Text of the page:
“We lost about 60 percent of our revenue when COVID first hit,” said chef and general manager Austin Phillips of Shorty’s Pizza. And at the same time, they faced increased costs for meat and dairy – another side effect of the pandemic. “As you can imagine, we use a lot of cheese,” he added.

There’s help in the form of grants, not loans. The Restaurant Revitalization Fund provides $28.6 billion in direct relief to restaurants through its new grant program. Five billion dollars of this allocation is set aside specifically for small establishments with gross annual receipts of less than $500,000. Grants can be used for payroll costs, rent and utility payments, mortgage interest, supplies, and paid sick leave. A variety of food and drink establishments are eligible, including restaurants, bars, food trucks, caterers, tasting rooms, brewpubs, and so on.

A multitude of employer tax credits have material changes and extensions resulting from the ARP implementation. The tax credits are provided to reimburse 100 percent of leave wages paid by an employer who provides employees with qualifying paid leave taken for specified reasons related to COVID-19. Consult your tax advisor or the SBA for all the specifics and qualifications related to each available tax credit and your business.

Plummeting revenues and dwindling customer bases, mostly driven by last year’s shelter-in-place orders, forced some business owners to cut their payrolls by releasing or furloughing some staff members. 

“Our business was down 50 percent in April of 2020,” said Starlene Kirkland, co-owner of Swept Away Cleaning and Janitorial. “People were – and some still are – afraid to have us come and clean. So many more people started working from home. Their kids were home from school, and they just didn’t feel comfortable having people other than immediate family inside their homes.”

Unemployment insurance has helped many non-traditional, home-based and entrepreneurial businesses stay afloat. ARP makes important changes to the major unemployment insurance programs created by the CARES Act, ensuring that they are extended and continued. Two of these programs related to business owners include Pandemic Unemployment Assistance (PUA) and the Mixed Earner Unemployment Compensation (MEUC). The PUA program, which is for workers who are not traditionally eligible for unemployment insurance (such as independent contractors), has been extended through early September 2021. The MEUC program targets freelancers and gig economy workers and provides financial assistance to those individuals who receive at least $5,000 in self-employment income. More details can be found on the Georgia Department of Labor’s website,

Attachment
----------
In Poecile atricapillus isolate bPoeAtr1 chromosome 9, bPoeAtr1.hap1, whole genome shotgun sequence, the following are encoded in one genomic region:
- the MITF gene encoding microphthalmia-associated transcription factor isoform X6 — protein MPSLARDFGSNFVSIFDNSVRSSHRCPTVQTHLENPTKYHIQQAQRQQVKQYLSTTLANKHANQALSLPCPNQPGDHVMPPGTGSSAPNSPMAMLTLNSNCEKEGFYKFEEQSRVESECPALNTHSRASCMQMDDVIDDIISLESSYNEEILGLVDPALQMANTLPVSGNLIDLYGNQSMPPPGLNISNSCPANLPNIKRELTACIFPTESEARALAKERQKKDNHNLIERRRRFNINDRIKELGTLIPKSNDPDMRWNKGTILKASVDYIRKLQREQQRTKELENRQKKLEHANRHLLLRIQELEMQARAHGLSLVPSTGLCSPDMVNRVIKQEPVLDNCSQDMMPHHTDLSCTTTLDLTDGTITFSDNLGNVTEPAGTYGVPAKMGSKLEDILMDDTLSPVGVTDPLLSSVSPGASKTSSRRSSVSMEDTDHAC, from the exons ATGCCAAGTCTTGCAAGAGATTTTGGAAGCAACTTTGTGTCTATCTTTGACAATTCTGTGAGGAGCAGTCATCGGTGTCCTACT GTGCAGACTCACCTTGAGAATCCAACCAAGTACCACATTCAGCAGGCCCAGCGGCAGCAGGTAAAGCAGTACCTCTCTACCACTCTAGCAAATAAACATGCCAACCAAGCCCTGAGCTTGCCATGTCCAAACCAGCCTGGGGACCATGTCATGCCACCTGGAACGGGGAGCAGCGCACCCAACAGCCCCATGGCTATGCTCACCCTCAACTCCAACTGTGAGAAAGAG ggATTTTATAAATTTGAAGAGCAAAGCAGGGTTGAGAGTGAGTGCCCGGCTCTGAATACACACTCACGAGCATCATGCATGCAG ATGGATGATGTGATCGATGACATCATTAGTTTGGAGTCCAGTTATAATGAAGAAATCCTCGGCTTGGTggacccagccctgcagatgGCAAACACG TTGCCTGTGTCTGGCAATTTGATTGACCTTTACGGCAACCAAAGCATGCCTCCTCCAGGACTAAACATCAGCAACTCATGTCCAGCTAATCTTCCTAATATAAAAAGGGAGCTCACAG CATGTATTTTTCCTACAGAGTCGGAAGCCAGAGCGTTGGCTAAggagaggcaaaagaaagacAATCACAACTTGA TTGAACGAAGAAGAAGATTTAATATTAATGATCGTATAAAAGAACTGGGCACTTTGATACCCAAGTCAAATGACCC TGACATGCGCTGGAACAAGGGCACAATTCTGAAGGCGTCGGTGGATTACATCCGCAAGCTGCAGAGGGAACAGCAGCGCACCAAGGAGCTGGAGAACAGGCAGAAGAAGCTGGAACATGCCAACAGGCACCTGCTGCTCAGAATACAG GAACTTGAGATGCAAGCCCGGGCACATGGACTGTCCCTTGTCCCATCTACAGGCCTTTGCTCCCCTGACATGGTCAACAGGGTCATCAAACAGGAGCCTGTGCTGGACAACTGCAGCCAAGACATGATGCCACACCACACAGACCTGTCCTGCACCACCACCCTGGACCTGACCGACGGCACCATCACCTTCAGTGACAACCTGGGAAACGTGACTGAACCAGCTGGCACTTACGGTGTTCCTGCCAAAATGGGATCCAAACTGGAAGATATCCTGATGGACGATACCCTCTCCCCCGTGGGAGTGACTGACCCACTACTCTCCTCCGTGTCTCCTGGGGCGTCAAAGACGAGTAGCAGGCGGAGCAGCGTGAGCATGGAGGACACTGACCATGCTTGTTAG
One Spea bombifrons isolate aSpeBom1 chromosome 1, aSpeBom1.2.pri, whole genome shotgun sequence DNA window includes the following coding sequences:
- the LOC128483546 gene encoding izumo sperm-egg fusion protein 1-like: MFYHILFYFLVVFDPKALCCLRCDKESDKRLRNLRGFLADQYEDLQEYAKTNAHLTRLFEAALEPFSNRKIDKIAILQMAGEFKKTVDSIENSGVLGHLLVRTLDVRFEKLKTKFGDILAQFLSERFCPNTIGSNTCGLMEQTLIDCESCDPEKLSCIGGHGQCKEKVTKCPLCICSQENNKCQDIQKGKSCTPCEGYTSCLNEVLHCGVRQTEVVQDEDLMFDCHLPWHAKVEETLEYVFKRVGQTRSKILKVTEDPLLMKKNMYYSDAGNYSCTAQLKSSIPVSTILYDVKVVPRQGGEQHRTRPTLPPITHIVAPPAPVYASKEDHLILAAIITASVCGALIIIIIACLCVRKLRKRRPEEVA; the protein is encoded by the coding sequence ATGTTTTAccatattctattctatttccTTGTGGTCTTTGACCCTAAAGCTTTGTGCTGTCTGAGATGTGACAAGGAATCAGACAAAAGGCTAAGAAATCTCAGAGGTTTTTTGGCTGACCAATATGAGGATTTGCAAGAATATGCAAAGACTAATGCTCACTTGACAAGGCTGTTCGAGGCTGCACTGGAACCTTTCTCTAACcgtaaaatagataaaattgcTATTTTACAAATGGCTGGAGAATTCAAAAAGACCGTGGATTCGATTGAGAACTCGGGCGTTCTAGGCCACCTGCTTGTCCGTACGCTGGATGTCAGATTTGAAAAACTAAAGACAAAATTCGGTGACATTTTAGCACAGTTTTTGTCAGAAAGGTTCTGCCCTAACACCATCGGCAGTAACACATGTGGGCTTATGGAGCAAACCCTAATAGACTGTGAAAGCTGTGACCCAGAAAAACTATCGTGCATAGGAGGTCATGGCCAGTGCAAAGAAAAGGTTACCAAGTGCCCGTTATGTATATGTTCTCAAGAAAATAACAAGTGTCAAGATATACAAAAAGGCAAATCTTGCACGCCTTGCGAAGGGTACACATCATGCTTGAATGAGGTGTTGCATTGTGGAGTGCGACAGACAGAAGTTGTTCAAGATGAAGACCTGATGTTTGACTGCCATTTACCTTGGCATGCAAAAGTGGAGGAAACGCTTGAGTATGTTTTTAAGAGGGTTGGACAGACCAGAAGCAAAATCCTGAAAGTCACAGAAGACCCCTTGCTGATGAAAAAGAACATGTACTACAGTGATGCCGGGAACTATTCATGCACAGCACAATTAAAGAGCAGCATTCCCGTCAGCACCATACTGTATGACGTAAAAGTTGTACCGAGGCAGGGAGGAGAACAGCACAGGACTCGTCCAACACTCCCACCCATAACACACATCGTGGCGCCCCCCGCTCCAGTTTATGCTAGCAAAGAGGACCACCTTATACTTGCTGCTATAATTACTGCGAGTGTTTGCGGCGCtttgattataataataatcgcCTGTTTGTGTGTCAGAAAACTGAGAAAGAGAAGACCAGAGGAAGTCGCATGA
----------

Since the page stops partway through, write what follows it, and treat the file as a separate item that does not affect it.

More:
The SBA also offers debt relief to existing SBA loan borrowers whose businesses have been impacted by COVID-19. Businesses in Tucker and throughout the country continue to struggle and many have been forced to alter their operations or just plain shut their doors completely because of this crisis. Althea Jenkins’ business was a local casualty of the pandemic.  
“This is a very real issue with small businesses actually closing because of the pandemic,” said Jenkins. Her high-touch business, Massage Envy Spa, opened in the Tucker Meridian Shopping Center in 2018. “I am so sad. My business closed permanently in March because of COVID.” Despite available funding, her customer base just did not rebound enough for her to remain open.

Despite unprecedented losses brought on by this pandemic, the City of Tucker remains committed to helping current businesses to grow, develop and expand, while continuing to work to attract new opportunities to enhance our local economy. Visit our website regularly at to stay abreast of what’s happening and what resources that may be beneficial to your business.

Note: This column provides a high-level overview of some of the Plan’s major provisions, but make sure to go to the appropriate sources to get comprehensive information that may be available to help your small business.